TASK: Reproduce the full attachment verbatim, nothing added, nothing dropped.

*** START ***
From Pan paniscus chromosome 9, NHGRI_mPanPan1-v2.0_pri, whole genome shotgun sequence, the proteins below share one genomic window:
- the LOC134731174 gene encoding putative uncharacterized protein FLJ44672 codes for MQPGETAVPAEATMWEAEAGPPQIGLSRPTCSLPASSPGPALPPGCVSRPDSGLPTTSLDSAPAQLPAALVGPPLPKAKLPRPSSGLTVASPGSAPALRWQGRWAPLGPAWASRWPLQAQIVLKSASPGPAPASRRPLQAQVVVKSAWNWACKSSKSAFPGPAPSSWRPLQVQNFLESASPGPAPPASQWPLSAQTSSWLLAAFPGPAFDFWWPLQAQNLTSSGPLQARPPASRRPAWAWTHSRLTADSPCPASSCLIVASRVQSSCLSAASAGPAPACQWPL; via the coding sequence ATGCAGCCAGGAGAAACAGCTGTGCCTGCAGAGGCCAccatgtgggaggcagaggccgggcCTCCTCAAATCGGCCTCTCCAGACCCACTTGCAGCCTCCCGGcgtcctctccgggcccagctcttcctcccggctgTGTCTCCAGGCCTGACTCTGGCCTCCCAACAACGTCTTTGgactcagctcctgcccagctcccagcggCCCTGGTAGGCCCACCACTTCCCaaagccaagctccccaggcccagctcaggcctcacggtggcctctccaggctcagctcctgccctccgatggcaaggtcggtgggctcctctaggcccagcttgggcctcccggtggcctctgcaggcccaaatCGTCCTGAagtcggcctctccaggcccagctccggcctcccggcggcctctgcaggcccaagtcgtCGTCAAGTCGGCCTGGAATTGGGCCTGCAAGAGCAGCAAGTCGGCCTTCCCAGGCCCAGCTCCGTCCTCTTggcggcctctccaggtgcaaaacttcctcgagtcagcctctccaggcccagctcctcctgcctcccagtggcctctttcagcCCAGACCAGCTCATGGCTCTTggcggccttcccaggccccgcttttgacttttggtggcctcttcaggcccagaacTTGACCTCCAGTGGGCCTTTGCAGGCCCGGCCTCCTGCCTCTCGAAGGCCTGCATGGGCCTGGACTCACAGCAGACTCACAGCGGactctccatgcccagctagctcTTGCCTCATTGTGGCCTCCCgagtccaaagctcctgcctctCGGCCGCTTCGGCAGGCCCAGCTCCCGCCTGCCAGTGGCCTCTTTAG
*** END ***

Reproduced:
From Pan paniscus chromosome 9, NHGRI_mPanPan1-v2.0_pri, whole genome shotgun sequence, the proteins below share one genomic window:
- the LOC134731174 gene encoding putative uncharacterized protein FLJ44672 codes for MQPGETAVPAEATMWEAEAGPPQIGLSRPTCSLPASSPGPALPPGCVSRPDSGLPTTSLDSAPAQLPAALVGPPLPKAKLPRPSSGLTVASPGSAPALRWQGRWAPLGPAWASRWPLQAQIVLKSASPGPAPASRRPLQAQVVVKSAWNWACKSSKSAFPGPAPSSWRPLQVQNFLESASPGPAPPASQWPLSAQTSSWLLAAFPGPAFDFWWPLQAQNLTSSGPLQARPPASRRPAWAWTHSRLTADSPCPASSCLIVASRVQSSCLSAASAGPAPACQWPL; via the coding sequence ATGCAGCCAGGAGAAACAGCTGTGCCTGCAGAGGCCAccatgtgggaggcagaggccgggcCTCCTCAAATCGGCCTCTCCAGACCCACTTGCAGCCTCCCGGcgtcctctccgggcccagctcttcctcccggctgTGTCTCCAGGCCTGACTCTGGCCTCCCAACAACGTCTTTGgactcagctcctgcccagctcccagcggCCCTGGTAGGCCCACCACTTCCCaaagccaagctccccaggcccagctcaggcctcacggtggcctctccaggctcagctcctgccctccgatggcaaggtcggtgggctcctctaggcccagcttgggcctcccggtggcctctgcaggcccaaatCGTCCTGAagtcggcctctccaggcccagctccggcctcccggcggcctctgcaggcccaagtcgtCGTCAAGTCGGCCTGGAATTGGGCCTGCAAGAGCAGCAAGTCGGCCTTCCCAGGCCCAGCTCCGTCCTCTTggcggcctctccaggtgcaaaacttcctcgagtcagcctctccaggcccagctcctcctgcctcccagtggcctctttcagcCCAGACCAGCTCATGGCTCTTggcggccttcccaggccccgcttttgacttttggtggcctcttcaggcccagaacTTGACCTCCAGTGGGCCTTTGCAGGCCCGGCCTCCTGCCTCTCGAAGGCCTGCATGGGCCTGGACTCACAGCAGACTCACAGCGGactctccatgcccagctagctcTTGCCTCATTGTGGCCTCCCgagtccaaagctcctgcctctCGGCCGCTTCGGCAGGCCCAGCTCCCGCCTGCCAGTGGCCTCTTTAG